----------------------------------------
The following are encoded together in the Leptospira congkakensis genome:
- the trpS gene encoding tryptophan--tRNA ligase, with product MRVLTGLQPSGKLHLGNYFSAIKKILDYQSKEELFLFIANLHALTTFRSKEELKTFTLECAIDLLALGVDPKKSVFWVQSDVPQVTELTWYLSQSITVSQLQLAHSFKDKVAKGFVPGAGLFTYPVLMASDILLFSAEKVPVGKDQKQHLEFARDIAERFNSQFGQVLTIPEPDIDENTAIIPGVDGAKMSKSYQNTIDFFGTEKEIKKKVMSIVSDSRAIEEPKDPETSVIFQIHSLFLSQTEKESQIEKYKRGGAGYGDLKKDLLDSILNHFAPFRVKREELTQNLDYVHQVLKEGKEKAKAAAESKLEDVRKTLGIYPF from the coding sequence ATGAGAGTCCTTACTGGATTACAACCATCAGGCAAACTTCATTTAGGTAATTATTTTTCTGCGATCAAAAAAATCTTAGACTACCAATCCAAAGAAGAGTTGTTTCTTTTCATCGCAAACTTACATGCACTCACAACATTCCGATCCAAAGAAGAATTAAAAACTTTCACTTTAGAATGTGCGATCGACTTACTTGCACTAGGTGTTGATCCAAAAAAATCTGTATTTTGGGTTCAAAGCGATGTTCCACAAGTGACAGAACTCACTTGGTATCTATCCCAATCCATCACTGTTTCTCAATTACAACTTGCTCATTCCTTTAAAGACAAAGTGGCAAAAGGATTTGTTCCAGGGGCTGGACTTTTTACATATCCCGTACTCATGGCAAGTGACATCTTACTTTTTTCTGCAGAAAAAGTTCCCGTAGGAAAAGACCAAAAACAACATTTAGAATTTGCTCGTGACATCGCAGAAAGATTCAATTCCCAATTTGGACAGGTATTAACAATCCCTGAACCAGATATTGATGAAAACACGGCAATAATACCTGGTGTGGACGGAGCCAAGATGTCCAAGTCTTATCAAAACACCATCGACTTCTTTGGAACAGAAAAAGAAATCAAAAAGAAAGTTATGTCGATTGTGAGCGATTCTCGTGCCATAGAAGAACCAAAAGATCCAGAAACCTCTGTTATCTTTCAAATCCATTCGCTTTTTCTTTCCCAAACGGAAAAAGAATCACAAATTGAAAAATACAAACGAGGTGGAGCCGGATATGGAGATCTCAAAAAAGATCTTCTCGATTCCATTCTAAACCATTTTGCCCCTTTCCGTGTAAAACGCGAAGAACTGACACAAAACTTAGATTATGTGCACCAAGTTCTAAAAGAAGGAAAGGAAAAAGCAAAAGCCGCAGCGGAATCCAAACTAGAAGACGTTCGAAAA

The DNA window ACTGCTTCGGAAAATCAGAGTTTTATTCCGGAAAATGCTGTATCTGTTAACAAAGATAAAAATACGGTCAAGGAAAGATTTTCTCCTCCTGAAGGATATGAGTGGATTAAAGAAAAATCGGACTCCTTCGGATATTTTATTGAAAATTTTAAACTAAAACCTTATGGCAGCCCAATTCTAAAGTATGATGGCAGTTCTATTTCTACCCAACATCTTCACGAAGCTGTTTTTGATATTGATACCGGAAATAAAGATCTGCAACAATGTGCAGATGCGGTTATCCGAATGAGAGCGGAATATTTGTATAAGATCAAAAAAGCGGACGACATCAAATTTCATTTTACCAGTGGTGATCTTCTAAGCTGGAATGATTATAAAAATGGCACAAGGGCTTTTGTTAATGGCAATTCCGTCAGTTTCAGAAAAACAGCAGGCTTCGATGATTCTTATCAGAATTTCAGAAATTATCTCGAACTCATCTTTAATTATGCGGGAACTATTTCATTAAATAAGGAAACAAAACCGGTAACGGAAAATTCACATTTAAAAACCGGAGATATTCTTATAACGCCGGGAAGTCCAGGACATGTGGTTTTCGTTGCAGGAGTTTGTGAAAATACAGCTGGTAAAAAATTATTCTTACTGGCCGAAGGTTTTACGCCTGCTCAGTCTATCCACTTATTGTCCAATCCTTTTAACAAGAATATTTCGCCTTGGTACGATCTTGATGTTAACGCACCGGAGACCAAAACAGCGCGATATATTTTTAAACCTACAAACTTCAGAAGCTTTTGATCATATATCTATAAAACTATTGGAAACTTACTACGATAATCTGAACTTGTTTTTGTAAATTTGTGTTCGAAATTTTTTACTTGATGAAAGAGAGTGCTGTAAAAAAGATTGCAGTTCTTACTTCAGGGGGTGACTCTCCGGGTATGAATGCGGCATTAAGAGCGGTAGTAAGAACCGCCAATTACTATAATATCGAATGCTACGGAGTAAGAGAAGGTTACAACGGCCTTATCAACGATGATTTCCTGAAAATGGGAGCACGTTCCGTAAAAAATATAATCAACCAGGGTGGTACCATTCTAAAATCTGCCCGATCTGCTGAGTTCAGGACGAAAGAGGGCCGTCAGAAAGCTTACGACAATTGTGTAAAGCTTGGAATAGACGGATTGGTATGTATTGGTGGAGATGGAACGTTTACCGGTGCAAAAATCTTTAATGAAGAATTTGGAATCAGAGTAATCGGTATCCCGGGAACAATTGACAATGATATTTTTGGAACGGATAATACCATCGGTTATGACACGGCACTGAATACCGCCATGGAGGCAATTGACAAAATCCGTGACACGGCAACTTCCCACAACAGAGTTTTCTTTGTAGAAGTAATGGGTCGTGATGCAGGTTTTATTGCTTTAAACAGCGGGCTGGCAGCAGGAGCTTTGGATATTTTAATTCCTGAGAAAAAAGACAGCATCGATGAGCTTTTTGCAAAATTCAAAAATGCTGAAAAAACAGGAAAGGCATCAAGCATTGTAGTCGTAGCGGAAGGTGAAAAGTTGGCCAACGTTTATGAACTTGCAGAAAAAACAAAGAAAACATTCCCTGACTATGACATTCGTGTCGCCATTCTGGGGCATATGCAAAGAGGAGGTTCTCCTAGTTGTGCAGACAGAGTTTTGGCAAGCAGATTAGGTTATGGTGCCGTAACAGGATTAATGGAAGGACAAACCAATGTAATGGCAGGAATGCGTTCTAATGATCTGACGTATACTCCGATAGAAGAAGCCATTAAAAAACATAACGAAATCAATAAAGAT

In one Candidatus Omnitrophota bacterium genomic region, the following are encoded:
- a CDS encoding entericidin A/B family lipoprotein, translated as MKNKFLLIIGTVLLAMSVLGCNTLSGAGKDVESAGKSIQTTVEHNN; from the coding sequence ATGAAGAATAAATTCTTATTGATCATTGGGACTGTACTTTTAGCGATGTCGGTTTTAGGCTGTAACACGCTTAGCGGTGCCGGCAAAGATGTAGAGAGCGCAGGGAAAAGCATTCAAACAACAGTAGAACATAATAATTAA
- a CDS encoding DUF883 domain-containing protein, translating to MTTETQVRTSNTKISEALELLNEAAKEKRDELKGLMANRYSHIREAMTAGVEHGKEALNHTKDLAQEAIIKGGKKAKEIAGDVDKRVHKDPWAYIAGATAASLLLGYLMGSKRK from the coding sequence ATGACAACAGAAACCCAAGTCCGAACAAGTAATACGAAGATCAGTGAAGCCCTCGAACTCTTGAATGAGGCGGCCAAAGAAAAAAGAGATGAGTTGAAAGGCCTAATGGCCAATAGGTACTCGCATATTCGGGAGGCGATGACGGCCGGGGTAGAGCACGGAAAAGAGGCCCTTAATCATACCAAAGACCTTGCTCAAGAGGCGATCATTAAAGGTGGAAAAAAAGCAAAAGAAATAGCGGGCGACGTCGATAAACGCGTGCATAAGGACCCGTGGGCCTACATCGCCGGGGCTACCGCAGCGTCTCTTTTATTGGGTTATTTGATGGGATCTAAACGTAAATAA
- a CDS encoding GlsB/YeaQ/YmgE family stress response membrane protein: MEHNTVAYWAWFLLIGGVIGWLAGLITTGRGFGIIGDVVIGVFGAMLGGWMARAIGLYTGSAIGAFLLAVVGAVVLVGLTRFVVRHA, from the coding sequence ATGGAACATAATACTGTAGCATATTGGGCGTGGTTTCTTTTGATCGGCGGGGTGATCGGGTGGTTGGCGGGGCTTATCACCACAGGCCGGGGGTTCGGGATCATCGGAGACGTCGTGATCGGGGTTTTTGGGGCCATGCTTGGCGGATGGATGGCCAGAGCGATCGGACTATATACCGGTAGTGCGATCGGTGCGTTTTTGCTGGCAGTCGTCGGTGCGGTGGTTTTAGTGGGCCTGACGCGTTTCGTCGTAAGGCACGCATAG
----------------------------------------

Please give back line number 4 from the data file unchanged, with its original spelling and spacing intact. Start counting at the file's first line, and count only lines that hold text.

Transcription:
In one Candidatus Omnitrophota bacterium genomic region, the following are encoded: